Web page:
Blips on the Radar: Invasive Algae Species in Newport

What Happened: In an April 22 press release the California Department of Fish and Wildlife reported an invasive species of algae in Newport Bay.

The species of Caulerpa was found by a diver at the Entrance Channel area and was later identified by the California Department of Food and Agriculture as Caulerpa prolifera.

The diver was a videographer for OC Parks and caught the algae on camera in October, but it was not until the diver returned for a second shoot in March that the algae caused alarm.

Leaf Caulerpa, as it is known, is native to Florida and other subtropical areas, and is commonly used in macro tanks as a sand bed cover and its seagrass-like appearance.

The algae can grow up to 6 feet in length and is identified by its dark green, slender, oval-shaped blades.

While the algae is not harmful to humans, the CDFW is concerned about the algae overrunning local environments by choking out native seaweeds and potentially causing a loss of habitat for local marine animals.

The algae can produce through fragmentation, when small pieces break off and take root, which means that they can spread quickly and through minimal contact.

The algae is closely related to another species of caulerpa, Caulerpa taxifolia or Killer Alga that was found in California waters in 2000.

The species was extremely harmful, aside from its invasive nature, it had a toxic effect on local marine life.

The species was eradicated from California in 2006 after a six-year project and it ultimately cost $7 million.

In the April 22 press release from the CDFW, the department announced they had deployed a team of divers to identify and map the location of the species and determine if it had spread.

 

 

What’s on Tap: The Newport Harbor Commission met on May 12 and heard from Chris Miller, Newport Beach public works manager and member of the Southern California Caulerpa Action Team, to discuss the next steps to get rid of the Caulerpa prolifera.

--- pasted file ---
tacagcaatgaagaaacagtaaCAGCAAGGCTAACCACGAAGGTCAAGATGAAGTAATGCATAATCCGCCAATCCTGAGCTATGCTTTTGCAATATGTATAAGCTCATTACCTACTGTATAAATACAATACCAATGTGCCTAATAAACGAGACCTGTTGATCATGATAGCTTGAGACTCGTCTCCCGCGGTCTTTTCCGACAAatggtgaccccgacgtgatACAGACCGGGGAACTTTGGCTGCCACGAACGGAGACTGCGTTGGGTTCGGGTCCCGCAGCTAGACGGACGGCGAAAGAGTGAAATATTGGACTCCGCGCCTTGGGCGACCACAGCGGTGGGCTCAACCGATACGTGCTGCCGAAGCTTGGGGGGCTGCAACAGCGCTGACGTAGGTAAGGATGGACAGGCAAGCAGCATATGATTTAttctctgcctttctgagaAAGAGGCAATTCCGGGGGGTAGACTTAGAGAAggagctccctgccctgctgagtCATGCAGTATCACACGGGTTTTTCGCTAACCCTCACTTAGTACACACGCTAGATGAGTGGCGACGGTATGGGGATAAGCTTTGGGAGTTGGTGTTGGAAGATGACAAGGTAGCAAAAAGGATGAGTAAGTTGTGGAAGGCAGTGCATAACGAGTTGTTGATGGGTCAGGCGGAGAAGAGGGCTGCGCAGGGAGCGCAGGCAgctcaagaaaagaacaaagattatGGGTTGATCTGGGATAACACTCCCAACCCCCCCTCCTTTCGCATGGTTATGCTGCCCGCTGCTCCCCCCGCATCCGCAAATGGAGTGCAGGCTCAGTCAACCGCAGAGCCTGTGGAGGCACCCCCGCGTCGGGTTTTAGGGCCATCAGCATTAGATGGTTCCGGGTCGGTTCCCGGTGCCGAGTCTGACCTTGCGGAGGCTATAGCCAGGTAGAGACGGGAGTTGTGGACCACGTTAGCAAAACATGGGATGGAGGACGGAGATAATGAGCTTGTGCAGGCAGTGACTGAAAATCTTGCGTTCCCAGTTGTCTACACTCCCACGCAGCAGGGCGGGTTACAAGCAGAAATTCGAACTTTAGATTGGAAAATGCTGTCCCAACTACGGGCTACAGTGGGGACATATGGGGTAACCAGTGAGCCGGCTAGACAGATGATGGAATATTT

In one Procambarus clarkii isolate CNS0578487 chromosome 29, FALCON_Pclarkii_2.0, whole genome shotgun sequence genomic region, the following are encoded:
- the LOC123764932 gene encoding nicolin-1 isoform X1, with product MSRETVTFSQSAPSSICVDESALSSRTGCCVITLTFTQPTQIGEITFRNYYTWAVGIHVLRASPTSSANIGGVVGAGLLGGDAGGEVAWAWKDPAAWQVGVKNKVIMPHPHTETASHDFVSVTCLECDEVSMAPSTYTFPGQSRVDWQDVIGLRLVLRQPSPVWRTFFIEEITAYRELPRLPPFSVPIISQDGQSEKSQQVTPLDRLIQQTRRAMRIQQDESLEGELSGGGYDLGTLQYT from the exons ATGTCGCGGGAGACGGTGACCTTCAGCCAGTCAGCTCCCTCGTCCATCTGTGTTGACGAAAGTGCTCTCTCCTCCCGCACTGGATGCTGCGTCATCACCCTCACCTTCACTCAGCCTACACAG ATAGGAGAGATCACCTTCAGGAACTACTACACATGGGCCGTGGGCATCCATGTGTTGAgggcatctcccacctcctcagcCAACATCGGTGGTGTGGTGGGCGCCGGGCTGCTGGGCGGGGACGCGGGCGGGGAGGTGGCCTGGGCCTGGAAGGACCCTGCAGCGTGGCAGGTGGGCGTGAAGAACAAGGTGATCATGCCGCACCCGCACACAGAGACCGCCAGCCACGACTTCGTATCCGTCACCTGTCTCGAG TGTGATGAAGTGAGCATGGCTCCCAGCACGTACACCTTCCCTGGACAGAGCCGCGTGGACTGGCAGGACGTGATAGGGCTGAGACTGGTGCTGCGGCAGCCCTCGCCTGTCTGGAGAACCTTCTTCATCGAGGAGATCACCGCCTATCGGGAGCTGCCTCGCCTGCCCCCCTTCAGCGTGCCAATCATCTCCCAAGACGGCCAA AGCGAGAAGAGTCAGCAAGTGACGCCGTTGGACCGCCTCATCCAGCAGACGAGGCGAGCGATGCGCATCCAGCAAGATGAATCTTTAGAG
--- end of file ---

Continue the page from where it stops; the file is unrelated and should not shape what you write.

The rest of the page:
The team was created after Caulerpa taxifolia was discovered in the early 2000s. Miller is working with his team and several other agencies including the Army Corp of Engineers and the CDFW to survey and create a plan to eradicate the algae from the China Cove where it is located.

The discovery of the Caulerpa came days before Newport Beach was supposed to start their dredging project. The field of the algae is directly adjacent to the last part of the set dredging project.

Miller and his team have a vague plan to vacuum and then dredge the field. Ideally the area will be vacuumed to catch floating biomass and then three to four inches of sediment will be dredged and put into mesh bags that will allow the water to be drained before the bag and the sediment inside are removed to a landfill.

Currently Miller’s team is conducting surveys to discover the extent of the algae and to track the spread.

There is also the funding that has come into question, the CDFW and SCCAT are looking at state funds like a cleanup and abatement fund that is overseen by the water board.

Miller estimated that the eradication of the algae is around $200,000, not including the cost for continued surveys that would go on in the coming months.

For right now, the area is cordoned off to create a swim line and visible boundary for the public to steer clear.

There are also yellow signs posted at the staircase entrance to China Cove to alert the public.

Miller predicts that the project could take between one to two weeks but they are still working on a set and detailed plan.

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